In opinions that came down this summer, Chief Justice John Roberts seemed to be settling into a new era of the Supreme Court, with him as the swing justice. But that era may already be over, with Justice Ruth Bader Ginsburg’s death on Friday.
In giving Republicans the opportunity to cement 6-3 conservative control of the court, Ginsburg’s death made it much harder for Roberts to steer the court in a more moderate direction in cases where the conservative position put its legitimacy at risk.
The two terms during which he served as the median justice on the court — a position he took over after Justice Anthony Kennedy announced his retirement in 2018 — showed that Roberts was willing to play that role. Regardless of who emerges as the new median justice, there will be fewer occasions for the swing justice to exert influence in a 6-3 court than in the closely divided 5-4 court that persisted for years.
“John Roberts has tried very hard to keep the court out of extreme hot water. He has a keen sense of the institutional interest of the court and rises above his own ideological preferences at times, and that effort will largely be lost,” Barry Friedman, a professor at the New York University School of Law, told TPM.
Roberts is by no means a moderate like Kennedy, and on key issues like church v. state and voting rights, he has already pulled the court farther right than what would have been expected with Kennedy still on the bench.
But in cases like the challenge to President Trump’s census citizenship question and whether Trump could unravel deportation protections for young immigrants, Roberts has been able to find narrow reasons to vote with the liberals, and in the process, defuse major political bombs. The 7-2 decisions that Roberts secured in this year’s high stakes Trump subpoenas, meanwhile showcased the chief’s ability to use his leverage to build decisions that protect the court from accusations of pure partisanship.
Just as telling were the cases the Supreme Court didn’t take up while Roberts has been the median justice, such as several cases which would have allowed the court to significantly expand gun rights. Many believe the court passed up those cases because the conservative justices did not believe a Roberts vote in their favor was guaranteed.
In recent decades, who constitutes the court’s “swing” justice has been shifting to the right — from Justice Sandra Day O’Connor in the 1990s and early 2000s to Justice Kennedy in the decade or so after that — with every major shake up.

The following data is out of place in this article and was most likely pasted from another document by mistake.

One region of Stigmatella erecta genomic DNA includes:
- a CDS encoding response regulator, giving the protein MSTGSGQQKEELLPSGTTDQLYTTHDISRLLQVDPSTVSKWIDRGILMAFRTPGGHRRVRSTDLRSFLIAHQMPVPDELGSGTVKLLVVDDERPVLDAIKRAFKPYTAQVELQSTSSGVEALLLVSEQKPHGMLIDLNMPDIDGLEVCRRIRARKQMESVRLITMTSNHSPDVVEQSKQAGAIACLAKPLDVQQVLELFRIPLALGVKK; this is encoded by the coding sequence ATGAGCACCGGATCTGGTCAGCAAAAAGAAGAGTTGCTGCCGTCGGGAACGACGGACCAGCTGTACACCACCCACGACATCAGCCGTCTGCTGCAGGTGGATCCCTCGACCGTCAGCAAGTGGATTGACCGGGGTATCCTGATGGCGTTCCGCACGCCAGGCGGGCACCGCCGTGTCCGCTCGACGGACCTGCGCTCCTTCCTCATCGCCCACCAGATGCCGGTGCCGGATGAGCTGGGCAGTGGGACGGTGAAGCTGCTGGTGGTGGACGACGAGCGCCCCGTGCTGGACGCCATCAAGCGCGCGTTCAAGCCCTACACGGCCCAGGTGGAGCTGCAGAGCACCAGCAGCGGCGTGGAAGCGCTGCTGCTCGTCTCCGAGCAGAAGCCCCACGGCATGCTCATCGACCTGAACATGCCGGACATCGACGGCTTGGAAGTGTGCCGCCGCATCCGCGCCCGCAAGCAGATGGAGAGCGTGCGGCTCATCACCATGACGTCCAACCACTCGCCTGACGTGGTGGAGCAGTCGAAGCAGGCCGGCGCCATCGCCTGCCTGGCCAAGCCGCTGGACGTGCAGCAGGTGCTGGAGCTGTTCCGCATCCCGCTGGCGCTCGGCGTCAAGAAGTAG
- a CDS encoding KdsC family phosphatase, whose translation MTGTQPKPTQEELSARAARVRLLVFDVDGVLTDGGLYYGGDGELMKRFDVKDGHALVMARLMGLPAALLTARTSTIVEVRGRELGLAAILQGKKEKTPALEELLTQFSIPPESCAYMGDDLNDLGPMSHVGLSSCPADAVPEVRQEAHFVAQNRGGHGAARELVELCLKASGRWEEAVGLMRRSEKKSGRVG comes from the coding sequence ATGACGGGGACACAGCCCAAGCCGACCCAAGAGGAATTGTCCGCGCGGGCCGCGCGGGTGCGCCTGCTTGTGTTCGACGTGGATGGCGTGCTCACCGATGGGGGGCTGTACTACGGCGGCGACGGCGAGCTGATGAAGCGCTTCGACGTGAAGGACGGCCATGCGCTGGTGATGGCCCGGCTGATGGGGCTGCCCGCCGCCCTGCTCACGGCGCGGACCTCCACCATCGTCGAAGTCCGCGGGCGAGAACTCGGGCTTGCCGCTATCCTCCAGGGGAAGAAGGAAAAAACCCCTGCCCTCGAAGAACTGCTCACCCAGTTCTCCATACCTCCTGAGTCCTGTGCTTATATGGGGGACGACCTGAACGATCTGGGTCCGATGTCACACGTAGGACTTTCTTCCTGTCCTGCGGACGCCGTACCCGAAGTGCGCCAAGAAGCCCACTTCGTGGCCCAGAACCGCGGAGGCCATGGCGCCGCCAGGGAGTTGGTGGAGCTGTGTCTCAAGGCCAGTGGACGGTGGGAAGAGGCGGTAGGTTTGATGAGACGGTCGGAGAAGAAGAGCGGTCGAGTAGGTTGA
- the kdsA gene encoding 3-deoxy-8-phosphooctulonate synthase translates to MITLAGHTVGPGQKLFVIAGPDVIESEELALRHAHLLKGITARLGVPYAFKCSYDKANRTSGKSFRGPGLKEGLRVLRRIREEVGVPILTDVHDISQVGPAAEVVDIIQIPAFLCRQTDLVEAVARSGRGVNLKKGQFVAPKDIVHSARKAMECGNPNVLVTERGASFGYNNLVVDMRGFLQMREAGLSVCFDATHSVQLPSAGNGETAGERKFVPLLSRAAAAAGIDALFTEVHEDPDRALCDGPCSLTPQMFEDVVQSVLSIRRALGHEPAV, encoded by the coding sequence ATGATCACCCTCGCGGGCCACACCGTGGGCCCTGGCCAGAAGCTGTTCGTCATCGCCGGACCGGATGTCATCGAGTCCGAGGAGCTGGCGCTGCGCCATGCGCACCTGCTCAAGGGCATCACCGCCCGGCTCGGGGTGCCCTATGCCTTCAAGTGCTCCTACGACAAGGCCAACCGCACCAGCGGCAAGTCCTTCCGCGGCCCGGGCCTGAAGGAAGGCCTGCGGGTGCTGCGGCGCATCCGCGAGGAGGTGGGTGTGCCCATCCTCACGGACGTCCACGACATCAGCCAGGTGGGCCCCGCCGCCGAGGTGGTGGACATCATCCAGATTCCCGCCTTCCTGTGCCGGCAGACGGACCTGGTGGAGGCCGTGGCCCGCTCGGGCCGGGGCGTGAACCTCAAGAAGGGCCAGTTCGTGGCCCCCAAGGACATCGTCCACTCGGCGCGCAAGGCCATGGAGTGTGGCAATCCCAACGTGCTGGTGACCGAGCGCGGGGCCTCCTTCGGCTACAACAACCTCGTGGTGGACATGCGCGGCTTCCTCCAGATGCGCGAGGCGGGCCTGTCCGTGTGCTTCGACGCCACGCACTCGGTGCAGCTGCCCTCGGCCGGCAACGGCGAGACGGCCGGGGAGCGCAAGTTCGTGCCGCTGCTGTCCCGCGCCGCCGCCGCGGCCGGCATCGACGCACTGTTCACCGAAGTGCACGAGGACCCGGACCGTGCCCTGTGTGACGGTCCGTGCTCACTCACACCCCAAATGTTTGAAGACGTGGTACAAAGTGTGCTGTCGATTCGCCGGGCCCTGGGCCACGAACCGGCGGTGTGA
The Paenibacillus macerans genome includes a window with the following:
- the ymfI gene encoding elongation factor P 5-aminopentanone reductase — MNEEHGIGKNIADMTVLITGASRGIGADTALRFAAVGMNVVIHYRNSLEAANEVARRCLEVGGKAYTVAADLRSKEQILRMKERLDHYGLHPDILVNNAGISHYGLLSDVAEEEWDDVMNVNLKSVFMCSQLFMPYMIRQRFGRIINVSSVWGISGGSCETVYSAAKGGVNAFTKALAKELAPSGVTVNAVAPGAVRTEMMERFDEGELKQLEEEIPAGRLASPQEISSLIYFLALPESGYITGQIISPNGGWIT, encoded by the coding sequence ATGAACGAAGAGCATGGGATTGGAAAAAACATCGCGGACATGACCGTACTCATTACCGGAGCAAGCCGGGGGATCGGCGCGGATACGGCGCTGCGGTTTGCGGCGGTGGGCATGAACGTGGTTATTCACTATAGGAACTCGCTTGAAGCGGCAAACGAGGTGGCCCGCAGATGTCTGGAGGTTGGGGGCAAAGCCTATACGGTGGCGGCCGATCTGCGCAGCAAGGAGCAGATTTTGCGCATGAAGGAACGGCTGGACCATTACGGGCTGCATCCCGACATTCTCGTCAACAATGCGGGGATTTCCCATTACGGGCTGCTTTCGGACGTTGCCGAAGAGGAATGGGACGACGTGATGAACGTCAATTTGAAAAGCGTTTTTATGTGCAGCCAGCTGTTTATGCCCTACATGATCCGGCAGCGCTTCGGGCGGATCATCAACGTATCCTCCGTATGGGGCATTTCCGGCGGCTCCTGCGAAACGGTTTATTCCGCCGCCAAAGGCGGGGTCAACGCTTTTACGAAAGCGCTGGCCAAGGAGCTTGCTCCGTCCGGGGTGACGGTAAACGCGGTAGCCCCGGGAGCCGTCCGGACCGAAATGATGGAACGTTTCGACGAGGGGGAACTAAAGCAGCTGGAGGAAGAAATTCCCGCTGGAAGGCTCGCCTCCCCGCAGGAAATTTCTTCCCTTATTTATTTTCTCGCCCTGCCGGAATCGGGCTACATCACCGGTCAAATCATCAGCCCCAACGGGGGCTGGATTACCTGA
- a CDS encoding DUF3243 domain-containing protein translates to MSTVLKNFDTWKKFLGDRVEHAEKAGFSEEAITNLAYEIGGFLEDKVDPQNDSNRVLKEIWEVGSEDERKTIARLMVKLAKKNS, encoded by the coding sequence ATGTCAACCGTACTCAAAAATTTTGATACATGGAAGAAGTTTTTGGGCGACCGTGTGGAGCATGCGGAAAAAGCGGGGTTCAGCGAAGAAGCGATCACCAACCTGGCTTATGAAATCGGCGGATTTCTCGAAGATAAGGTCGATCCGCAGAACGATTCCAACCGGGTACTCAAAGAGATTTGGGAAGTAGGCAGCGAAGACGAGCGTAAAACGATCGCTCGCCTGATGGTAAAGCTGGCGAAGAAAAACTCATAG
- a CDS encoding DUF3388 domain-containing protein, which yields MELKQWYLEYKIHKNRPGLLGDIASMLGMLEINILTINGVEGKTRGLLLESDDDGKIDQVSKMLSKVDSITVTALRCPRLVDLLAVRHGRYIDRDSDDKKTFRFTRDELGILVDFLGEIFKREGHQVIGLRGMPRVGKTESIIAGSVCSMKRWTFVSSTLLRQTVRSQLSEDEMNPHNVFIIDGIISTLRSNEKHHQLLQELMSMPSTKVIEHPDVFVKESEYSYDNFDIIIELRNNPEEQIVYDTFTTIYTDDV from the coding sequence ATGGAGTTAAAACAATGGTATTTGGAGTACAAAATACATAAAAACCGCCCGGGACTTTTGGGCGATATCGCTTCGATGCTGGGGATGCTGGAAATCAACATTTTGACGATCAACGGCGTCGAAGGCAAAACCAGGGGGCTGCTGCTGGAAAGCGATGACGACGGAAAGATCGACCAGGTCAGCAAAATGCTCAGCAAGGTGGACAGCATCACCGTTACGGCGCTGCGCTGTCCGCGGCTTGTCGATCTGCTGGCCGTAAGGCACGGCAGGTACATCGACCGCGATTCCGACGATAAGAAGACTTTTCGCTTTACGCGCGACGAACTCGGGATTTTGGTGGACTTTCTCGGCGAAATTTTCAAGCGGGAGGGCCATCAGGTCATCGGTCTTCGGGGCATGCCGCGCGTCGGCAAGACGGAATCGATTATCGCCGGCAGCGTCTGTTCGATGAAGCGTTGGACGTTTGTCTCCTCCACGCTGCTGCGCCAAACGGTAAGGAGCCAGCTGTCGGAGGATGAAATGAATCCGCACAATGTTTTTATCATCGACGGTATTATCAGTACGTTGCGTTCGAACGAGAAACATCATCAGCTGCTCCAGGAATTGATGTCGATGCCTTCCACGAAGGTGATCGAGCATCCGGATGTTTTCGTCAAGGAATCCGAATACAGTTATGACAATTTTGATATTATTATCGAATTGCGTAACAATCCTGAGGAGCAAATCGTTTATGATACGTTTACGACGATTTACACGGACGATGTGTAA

But as chief justice, Roberts also has an additional interest in navigating the court away from a reputation that it was only interested in ruling on the side of Republicans. Even while he still had Kennedy on the court to his left, that interest appeared to play a major role in cases like the two Obama-era Affordable Care Act challenges when he broke with conservatives to uphold the law.
“The data shows that he does moderate in cases that seem to have implications for the legitimacy of the court or keeping courts out of highly political situations,” James Weinstein, a law professor at Arizona State, told TPM.
The distrust the Republican base has for Roberts because of his ACA decision was only exacerbated in how he handled the cases involving census and the deportation protections for young immigrants. Roberts’ personal ideological preferences took a back seat to rulings against the Trump administration because it failed to follow the rules in making those two consequential policy changes.
“I don’t think [Justice Samual] Alito or Justice [Clarence] Thomas cares about things Roberts cares about,” Weinstein said.
Because the two justices who could most conceivably step into the “swing” position— Justice Neil Gorsuch and Brett Kavanaugh — are very new to the court, it’s hard to game out just when and how they would embrace playing such a role. For the most part, Gorsuch has positioned himself on the court’s far-right wing. But he has occasionally delivered surprises, like when he wrote a majority opinion expanding LGBT protections this year.
Kavanaugh, while appearing to be less willing to sign on to some hardline dissents, has also not shown significant interest in breaking with the conservative bloc as a whole. For instance, Kavanaugh dissented when Roberts this year voted with the liberals in favor of striking down an abortion restriction that was a replica of a law the court had ruled unconstitutional just a few years prior.
“It’s possible that the new median will have the same institutional interests, but I see no evidence of that generally, so I think we’re in for a wild ride,” Friedman said.
Because he remains the court’s chief, Roberts still has some influence over the rest of the court. He gets to assign opinions, which may help him still guide the court towards opinions that take a more incrementalist approach to delivering decisions that are nonetheless conservative victories.
Serious threats from Democrats that they’re considering restructuring the court could strengthen Roberts’ arguments for the justices taking a more minimalistic approach.
“Even if he was not the swing vote in the same ways, he has an audience in his colleagues who are willing to work with him to find ways to decide cases in ways that are least inflammatory as possible to people who disagree with results,” Arthur Hellman, a professor at the University of Pittsburgh School of Law, said.
But if Democrats don’t control the Congress and the White House, Hellman said, “then at the point, Roberts loses some of his leverage in trying to moderate.”